I also disabled Dot because there didn't seem to be much benefit of generating graphs for public C functions.
One thing I would like to see is a CSS file that makes the Doxygen DocSet look more like the native Apple documentation style. Style sheets are outside my expertise so I am asking for contributions on this one. Meanwhile, I also request you send feedback to Doxygen and Apple about this issue too.
Finally for convenience, I have added a new shell script target to the Xcode project that builds SDL that refers to my Doxyfile and generate the DocSet we distribute.
After more inquiries, I was reminded that I needed to set the auto-brief options in the Doxyfile for JavaDoc and QT. This at least allows the brief descriptions to be seen in Quick Help. However, parameter, return values, etc. still are not seen. The auto-brief changes are now checked in.
Some of the SDL Satellite projects (my nickname for SDL_image, SDL_mixer, SDL_ttf, and SDL_net) have also been affected by our recent changes.
We are changing the backend of SDL_image to use Apple's ImageIO API (when possible) instead of depending on 3rd party libraries directly (e.g. libpng, libjpeg). (This was a patch I submitted a while back.) Ultimately, ImageIO wraps libjpeg and libpng but Apple doesn't provide direct access to these libraries. Prior to this, we have been statically linking our own built 3rd party libraries into SDL_image, but this required a lot of effort on our part as we had to manage the 3rd party libraries ourselves to build Universal Binaries. Not to mention that this left us responsible for dealing with any security problems that might be discovered in the libraries.
In addition to freeing us from these extra responsibilities, ImageIO automatically gives the Mac backend access to more image formats such as JPEG 2000. And our binary size has shrunk by about 10X.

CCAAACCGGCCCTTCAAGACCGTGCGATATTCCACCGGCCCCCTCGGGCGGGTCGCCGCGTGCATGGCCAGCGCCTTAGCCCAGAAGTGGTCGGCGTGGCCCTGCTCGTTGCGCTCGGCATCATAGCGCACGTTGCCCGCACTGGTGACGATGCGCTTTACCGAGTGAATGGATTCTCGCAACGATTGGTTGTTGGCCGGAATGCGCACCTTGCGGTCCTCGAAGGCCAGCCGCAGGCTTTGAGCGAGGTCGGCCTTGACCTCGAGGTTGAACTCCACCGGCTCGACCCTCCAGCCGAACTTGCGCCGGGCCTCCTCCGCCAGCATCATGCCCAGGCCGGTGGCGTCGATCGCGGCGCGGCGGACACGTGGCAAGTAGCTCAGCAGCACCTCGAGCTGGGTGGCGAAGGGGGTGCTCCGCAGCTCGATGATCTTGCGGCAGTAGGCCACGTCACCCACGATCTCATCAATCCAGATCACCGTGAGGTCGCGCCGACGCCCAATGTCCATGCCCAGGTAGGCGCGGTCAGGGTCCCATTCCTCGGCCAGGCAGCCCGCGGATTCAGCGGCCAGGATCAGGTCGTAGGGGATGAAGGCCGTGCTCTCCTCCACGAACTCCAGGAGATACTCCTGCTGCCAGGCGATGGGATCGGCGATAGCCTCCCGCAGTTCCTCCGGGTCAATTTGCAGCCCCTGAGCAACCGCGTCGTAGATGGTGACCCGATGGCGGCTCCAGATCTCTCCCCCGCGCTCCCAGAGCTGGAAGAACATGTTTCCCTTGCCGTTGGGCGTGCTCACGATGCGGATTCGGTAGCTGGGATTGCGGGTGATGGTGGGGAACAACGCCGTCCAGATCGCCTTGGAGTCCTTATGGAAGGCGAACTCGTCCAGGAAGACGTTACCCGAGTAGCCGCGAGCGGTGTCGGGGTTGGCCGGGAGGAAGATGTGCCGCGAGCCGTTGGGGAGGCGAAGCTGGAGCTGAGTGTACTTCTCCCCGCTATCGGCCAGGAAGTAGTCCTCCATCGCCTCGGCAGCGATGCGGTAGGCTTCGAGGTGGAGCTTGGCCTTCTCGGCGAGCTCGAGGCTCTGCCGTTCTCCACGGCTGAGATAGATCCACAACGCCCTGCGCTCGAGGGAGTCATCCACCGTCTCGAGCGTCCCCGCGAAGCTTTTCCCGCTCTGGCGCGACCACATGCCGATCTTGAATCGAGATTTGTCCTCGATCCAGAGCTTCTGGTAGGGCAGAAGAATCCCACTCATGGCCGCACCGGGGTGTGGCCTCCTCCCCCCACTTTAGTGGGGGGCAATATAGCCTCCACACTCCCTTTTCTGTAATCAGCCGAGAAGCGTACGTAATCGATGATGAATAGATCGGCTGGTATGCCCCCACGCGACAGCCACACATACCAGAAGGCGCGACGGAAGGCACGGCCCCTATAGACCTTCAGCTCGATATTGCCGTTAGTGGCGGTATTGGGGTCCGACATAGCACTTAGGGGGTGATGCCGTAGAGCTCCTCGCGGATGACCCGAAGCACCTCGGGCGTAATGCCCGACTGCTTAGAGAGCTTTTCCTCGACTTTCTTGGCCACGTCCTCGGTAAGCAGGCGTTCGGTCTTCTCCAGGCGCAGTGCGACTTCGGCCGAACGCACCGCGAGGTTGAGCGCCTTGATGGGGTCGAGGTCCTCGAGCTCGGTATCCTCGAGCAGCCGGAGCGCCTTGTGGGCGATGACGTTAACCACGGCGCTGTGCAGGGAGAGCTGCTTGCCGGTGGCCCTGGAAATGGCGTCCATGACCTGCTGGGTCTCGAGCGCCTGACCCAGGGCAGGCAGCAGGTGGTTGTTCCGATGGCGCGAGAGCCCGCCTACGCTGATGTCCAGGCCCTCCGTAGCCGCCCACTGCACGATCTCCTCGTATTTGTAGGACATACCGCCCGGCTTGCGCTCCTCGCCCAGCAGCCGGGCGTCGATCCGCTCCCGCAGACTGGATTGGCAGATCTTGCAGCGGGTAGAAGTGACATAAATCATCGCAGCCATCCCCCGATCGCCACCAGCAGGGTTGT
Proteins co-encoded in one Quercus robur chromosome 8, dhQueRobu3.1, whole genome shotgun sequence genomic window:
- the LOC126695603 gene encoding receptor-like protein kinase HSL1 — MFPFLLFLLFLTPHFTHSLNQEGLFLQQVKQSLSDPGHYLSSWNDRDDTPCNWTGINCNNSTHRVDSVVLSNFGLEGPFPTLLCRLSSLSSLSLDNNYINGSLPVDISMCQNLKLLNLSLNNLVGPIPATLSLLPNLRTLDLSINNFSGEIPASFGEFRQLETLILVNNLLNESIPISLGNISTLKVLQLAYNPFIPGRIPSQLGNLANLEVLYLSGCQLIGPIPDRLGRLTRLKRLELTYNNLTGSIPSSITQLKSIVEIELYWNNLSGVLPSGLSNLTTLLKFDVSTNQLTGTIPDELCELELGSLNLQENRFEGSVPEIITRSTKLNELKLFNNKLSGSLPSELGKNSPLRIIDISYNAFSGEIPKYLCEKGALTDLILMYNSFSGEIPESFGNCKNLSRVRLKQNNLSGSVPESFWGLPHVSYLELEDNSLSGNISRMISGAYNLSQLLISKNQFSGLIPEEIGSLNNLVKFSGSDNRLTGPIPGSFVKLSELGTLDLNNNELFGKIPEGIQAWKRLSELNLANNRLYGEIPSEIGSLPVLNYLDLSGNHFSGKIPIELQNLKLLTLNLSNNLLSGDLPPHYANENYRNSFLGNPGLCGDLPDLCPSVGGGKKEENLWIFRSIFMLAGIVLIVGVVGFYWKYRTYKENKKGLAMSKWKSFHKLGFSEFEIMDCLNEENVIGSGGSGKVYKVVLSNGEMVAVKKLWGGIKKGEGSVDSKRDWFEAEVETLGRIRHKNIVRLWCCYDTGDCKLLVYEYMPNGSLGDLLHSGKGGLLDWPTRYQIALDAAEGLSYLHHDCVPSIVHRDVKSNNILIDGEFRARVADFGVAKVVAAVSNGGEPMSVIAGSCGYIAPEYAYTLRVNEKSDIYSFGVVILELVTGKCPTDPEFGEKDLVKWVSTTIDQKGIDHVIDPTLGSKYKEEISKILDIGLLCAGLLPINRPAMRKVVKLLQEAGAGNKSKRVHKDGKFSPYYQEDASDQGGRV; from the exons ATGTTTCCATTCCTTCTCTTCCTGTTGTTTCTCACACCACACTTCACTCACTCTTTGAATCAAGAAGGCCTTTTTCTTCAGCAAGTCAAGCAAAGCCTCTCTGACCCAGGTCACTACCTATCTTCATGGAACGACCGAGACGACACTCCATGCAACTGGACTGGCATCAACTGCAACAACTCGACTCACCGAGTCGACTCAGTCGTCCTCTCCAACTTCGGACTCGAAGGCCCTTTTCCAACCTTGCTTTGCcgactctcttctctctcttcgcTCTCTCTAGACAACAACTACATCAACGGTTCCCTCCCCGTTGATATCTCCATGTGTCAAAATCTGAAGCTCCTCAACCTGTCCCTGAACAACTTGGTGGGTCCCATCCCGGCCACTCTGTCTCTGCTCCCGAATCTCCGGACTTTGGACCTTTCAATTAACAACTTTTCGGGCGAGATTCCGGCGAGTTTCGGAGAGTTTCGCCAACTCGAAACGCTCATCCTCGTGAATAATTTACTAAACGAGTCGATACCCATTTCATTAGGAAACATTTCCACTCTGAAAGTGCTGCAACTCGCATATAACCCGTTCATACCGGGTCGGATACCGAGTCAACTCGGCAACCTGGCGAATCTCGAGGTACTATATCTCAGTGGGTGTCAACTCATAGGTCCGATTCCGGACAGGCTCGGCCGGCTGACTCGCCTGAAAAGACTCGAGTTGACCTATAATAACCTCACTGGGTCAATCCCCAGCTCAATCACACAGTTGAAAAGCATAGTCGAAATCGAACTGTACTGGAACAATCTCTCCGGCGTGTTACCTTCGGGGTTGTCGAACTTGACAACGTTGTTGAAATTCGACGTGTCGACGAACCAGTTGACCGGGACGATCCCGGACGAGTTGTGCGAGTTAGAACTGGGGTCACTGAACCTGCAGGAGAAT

The catch is that ImageIO requires 10.4 Tiger or greater, but since we have decided this will be the new minimum requirement for SDL anyway, it works out.
Because SDL_mixer depended on legacy/deprecated Quicktime APIs for MIDI support, we had to remove MIDI support from SDL_mixer. (Recall that we removed MP3 support quite awhile back during the Tiger/Intel transition as we never got SMPEG fulling working and embeddable into SDL_mixer using static linkage.) This could be fixed by adding a native Core Audio backend to SDL_mixer.
Update (2009-10-18): In the 11th hour, Ryan Gordon has implemented a Core Audio backend for MIDI. So MIDI is back.
Also, we got took a stab at getting SMPEG support working so MP3 support is back as well. Thanks to our new 10.4 minimum requirement, I've leveraged @loader_path and created an umbrella framework so we can dynamically link and transparently hide SMPEG inside the SDL_mixer framework which avoids our previous static linking problems and also avoids breaking everybody's existing build system.
Also, due to SDL's new dual license scheme, we needed to dynamically link mikmod for tracker format support (e.g. MOD, S3M, etc.). The code base was also changed a bit as the libmikmod source code exists in an self-contained zip file. For distribution, I apply the same umbrella framework techniques I used for SMPEG. In the future, I may also apply these changes to Ogg Vorbis for consistency.
There is a bug in Xcode 2.5's (Tiger) linker/dyld. It will cause you to see unresolved symbol problems during linking for Mikmod and SMPEG symbols.
This problem only affects building/linking with the Xcode 2.5 toolchain. So for example, building on Leopard or Snow Leopard with Xcode 3+ or building with Xcode 2.4 on Tiger and then deploying the resulting binary on Tiger should not have any problems. It is only the act of building/linking with the Xcode 2.5 toolchain that causes problems.